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Hector Ross Kelvin ‘Ross’ MeadsAge: 91 years19252017

Hector Ross Kelvin ‘Ross’ Meads
Given names
Hector Ross Kelvin
Birth 15 April 1925 43 33
Death of a paternal grandmotherLouisa Green
19 October 1939 (Age 14 years)
Death of a paternal grandfatherFrancis ‘Frank’ Meads
29 March 1946 (Age 20 years)
Death of a maternal grandfatherJohn Thomas Lee
10 October 1946 (Age 21 years)
Source: Chris Lee
Citation details: email 17 April 2011
Citation details: 1946/28216
Death of a fatherHector Joseph Meads
10 February 1958 (Age 32 years)
Death of a motherPhyllis Cynthia Louise Lee
23 June 1973 (Age 48 years)
Death of a sisterDaphne Verne Meads
25 November 1996 (Age 71 years)
Burial of a sisterDaphne Verne Meads
28 November 1996 (Age 71 years)
Death of a brotherJohn Graham Meads
15 July 1998 (Age 73 years)
Burial of a brotherJohn Graham Meads
19 July 1998 (Age 73 years)
Death of a brotherHoward Francis Meads
2011 (Age 85 years)

Death 2017 (Age 91 years)

Family with parents - View this family
Marriage: 1909Gospel Hall, Main St., Palmerston North, Manawatu-Wanganui, New Zealand
7 months
elder sister
2 years
elder sister
16 months
elder brother
6 years
elder brother
6 years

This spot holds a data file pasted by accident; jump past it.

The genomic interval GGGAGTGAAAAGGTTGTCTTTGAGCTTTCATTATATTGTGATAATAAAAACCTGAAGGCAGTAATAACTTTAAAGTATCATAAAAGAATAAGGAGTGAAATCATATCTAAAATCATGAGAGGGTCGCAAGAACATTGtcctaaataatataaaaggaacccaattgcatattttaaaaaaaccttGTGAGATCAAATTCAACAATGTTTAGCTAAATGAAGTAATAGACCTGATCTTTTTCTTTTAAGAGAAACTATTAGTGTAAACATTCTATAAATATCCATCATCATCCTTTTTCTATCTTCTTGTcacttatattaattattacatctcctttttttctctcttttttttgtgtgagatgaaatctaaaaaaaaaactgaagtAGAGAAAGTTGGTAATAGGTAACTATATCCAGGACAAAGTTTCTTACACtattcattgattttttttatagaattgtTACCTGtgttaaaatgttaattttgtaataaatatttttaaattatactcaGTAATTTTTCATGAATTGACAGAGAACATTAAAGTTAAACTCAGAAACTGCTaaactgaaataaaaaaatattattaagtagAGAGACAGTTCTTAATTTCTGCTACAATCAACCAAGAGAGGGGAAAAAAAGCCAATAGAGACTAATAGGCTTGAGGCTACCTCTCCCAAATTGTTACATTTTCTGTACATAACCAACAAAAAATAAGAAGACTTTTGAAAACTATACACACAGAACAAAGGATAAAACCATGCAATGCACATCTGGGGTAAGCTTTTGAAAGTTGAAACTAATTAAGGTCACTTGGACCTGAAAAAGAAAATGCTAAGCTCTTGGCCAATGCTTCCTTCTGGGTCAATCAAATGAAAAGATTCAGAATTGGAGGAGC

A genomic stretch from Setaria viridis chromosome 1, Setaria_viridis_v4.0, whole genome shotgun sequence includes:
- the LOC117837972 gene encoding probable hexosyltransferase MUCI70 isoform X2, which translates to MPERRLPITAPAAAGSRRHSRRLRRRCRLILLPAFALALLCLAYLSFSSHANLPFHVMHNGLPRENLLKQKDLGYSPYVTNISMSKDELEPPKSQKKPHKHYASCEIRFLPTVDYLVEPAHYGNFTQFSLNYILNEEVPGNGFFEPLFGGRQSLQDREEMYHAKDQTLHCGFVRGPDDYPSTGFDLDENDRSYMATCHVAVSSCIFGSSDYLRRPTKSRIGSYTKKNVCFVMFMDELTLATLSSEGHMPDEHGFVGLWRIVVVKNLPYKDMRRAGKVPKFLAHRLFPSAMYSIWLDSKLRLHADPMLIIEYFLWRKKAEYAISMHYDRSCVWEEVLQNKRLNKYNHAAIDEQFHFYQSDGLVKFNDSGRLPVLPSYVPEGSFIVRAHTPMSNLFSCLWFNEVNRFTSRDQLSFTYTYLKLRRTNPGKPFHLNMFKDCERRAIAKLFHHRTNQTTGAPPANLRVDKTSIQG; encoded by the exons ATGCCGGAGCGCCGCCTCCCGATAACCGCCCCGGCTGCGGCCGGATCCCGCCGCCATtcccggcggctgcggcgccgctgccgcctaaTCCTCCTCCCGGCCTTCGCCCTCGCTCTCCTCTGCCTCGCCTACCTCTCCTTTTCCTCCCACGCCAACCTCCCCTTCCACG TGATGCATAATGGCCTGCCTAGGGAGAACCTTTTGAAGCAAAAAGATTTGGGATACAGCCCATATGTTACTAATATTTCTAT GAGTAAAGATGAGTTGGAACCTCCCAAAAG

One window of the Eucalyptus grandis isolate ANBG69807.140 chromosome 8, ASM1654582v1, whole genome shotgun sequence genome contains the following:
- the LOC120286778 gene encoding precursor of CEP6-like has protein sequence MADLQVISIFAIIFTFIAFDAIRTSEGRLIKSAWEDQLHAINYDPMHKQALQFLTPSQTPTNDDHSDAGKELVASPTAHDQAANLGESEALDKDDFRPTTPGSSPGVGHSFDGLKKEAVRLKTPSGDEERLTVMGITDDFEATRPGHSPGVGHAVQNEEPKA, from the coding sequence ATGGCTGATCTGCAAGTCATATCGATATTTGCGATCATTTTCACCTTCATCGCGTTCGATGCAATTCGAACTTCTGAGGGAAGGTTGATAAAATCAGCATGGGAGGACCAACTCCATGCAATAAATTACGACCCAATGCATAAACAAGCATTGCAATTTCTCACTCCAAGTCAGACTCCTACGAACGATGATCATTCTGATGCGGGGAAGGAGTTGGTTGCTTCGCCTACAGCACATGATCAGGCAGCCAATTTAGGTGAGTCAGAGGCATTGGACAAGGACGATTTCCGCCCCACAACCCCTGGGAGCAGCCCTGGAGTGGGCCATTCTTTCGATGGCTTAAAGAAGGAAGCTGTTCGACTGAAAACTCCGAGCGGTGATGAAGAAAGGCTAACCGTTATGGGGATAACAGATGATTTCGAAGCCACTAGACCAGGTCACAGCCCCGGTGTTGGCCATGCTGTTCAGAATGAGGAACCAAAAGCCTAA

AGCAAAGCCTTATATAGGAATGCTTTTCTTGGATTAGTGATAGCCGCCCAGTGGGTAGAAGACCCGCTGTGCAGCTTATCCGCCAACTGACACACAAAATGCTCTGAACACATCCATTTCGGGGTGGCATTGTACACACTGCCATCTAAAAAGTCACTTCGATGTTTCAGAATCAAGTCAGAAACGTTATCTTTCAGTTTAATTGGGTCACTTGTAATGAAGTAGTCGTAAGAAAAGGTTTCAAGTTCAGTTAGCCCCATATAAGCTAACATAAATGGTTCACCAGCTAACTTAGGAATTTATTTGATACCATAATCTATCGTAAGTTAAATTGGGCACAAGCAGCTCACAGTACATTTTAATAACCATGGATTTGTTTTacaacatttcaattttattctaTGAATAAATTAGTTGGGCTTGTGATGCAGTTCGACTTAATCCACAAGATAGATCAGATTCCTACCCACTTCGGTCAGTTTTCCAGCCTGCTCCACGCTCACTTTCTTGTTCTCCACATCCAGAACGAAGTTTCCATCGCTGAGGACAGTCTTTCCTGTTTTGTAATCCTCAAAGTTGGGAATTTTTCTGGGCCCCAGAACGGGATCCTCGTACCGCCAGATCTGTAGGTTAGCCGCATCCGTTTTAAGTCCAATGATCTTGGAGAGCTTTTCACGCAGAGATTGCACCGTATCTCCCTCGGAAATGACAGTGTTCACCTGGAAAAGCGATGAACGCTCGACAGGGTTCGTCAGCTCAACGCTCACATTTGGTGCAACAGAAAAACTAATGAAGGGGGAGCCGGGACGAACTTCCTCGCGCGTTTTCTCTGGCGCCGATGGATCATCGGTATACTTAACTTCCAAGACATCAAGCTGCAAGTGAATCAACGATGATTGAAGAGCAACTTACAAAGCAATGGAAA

From Manawatu Evening Standard Friday 25th July 1997 A record price of $A17000 [$ 19,724] was paid for a New Zealand banknote auctioned in Melbourne on Wednesday. The $100 note, issued by the Bank of New Zealand in 1928, was part of a collection put up for sale by retired Turangi sheep farmer Ross Meads. Described in the auction's catalogue as "excessively rare" it is the only known example in private hands and sold way over its estimated value of $A12,000 most of the 140 notes in the collection were sold realisiong a total of $A215,500. About a third of the collection was bought by a New Zealander now living in Queensland who flew to Melbourne for the auction. And he bought three of the four notes that were subjected to controversy shortly before the auction. The Internal Affairs Department sought to have the four notes returned to New Zealand as they were classified as antiquities and required a permit before they could be removed from the country. They were sold on the condition that they be returned to New Zealand and, if the new owner wanted to take them out of New Zealand a permit be obtained. The three notes sought by the department and bought by the Queensland based New Zealander were a 1 pound Sterling known as the Fitzroy Debenture, dated June 1 1844, and hand signed by Govenor Fitzroy, and colonial secretary Andrew Sinclair; an 1865 Bank of Auckland first issue one pound note, and an 1874 Bank of Australasia first issue one pound note.